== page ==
In a press release dated June 1, Ronnie Floyd clarified that the GCR Task Force will bring its report and offer its recommendations as a unified whole. Floyd clarified, however, that the question of whether to consider the seven recommendations as a whole or separately "will ultimately be determined by the messengers of the convention" and that the Task Force "will wholeheartedly support their decision."
A few observations about this:
This meek deference to the will of the messengers has been laudably characteristic of the Task Force's operation throughout its existence, in my estimation. I do believe Ronnie Floyd when he promises his wholehearted support of the messengers' decision, and I applaud him for his attitude. As I have said before, I'm truly thankful for the attitude that the Task Force has employed while performing its work.
I predict that parliamentary efforts will be made to sever the seven recommendations into separate votes. I do not know what the outcome of those efforts will be, and I do not plan to offer any predictions.
The Task Force has a good point, in some respects, regarding the inseparability of some of the recommendations. In particular, I would say that the ideas of transferring CP promotion to the states, increasing the scope of IMB responsibility, and transferring 1% of the CP allocation budget from the EC to the IMB are recommendations that depend mutually upon one another. Whatever outcome may dawn upon one of these motions, it must logically come upon them all, or else we will have a chaotic result.
It seems, therefore, that severance of the motion must at most be into clusters of recommendations, and not into seven standalone items.
Whatever decision that we make about the recommendations, I believe that it is important for Southern Baptists to come to consensus before we move forward. We don't need a 60/40 vote; we need an 80/20 vote or better, I believe. One of our key objectives here must be to bring greater unity to our convention. Although as a student of history I would say that we're no more divided today than in previous epochs of our history, I still believe that greater unity among Southern Baptists is an important ingredient for our progress from this point.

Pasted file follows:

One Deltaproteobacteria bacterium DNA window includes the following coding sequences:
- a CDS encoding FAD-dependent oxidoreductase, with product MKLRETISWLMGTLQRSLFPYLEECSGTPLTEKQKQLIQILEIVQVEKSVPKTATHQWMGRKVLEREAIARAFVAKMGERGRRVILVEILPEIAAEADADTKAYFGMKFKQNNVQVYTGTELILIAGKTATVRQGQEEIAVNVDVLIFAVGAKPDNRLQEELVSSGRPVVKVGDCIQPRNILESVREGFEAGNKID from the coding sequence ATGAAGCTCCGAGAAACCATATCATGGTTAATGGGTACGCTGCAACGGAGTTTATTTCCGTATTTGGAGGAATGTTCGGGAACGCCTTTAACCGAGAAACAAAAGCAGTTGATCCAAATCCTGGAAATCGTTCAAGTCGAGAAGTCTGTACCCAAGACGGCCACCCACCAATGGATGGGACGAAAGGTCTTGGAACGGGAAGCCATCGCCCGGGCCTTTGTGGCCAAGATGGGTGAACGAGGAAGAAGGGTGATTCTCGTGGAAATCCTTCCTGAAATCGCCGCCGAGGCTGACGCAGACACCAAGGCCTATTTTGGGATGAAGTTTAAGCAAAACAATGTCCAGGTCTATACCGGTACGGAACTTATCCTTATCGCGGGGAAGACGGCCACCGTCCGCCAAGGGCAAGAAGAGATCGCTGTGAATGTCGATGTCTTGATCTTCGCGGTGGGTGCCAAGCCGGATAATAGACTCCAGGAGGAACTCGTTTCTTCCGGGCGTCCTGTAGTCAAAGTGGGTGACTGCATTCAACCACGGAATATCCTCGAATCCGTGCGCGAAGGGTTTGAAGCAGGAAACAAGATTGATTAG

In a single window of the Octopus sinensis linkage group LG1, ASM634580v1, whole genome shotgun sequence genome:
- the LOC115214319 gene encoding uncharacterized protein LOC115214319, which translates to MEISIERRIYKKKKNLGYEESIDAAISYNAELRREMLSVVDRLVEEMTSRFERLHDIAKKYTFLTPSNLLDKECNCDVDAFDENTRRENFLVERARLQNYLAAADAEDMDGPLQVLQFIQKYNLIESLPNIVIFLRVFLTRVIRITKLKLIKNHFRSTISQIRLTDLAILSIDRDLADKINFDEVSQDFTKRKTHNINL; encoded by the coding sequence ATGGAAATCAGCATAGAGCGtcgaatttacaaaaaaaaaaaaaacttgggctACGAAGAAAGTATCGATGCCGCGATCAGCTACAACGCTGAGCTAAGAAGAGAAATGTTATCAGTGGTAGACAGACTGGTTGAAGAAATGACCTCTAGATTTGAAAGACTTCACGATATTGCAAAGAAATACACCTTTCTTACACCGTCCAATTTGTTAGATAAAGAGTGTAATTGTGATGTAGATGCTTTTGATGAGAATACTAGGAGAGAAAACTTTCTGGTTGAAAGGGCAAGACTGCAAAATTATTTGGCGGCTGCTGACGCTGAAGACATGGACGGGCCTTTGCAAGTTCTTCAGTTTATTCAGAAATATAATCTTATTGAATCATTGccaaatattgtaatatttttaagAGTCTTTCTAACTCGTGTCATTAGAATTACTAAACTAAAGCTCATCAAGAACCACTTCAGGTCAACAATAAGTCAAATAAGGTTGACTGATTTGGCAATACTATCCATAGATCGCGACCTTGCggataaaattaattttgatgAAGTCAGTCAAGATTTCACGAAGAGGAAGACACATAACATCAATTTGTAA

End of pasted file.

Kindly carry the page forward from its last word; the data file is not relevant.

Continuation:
In consideration of the previous sentiment, I can see some potential benefit from allowing separate votes on the individual recommendations.
It is no secret that the third recommendation, the proposed alteration of the ACP to change the name from "Total Missions Expenditures" to "Great Commission Giving," is the least popular of the seven recommendations. I know many good friends who would gladly support the entire recommendation but for this one component. Several of them are prepared to vote against the entire proposal solely in opposition to this one plank.
In the light of our need to find greater unity in the convention, the great danger here may not be that the omnibus recommendation will fail, but that it will pass by a narrow margin. If the entire recommendation passes by a 57/43 vote, then the pall of that cliffhanger vote will be cast across the entire report, even though I believe that there are important recommendations in this report that could earn the overwhelming preponderance of ballots cast.
The Task Force members, above all other Southern Baptists, ought to recognize the benefits of an overwhelmingly decisive vote. How many times have we heard about the overwhelming endorsement in Louisville for the creation of the Task Force? A vote in the high 90s carries weight that a simple majority does not bring, and these proposals need all the weight behind them that they can accumulate.
A decision looms before those of us who support the GCRTF recommendations: How important is the third recommendation to us? Is it worth it to us to let Great Commission Giving lay down a bunt, allowing the other six recommendations to score, but running the risk that it itself will be thrown out at first base in the process? Would it be worth losing Great Commission Giving in order to obtain 80%-plus endorsements of the other components of the plan?
For my part, I think that's a good trade. In the defenses of Great Commission Giving, "It doesn't really change anything substantial" makes for a great reason not to oppose it, but it makes for not much of a reason to defend it. Indeed, of all of the excellent articles that I have read endorsing the Task Force's report, I have yet to read one that gives a good reason as to why we need to adopt Great Commission Giving. I've been persuaded by the many good reasons why we shouldn't be afraid of the Great Commission Giving proposal, but I still don't know why we should be enthusiastically in support of it.
As a result of these factors, I think that I will vote in support of severing the Task Force recommendations from one another, not so that I might oppose any of them, but in the strategic hope that the more important recommendations—the ones that actually will accomplish some things that I believe will be substantively important for the future of the SBC—might pass by overwhelmingly decisive numbers that will not be possible otherwise.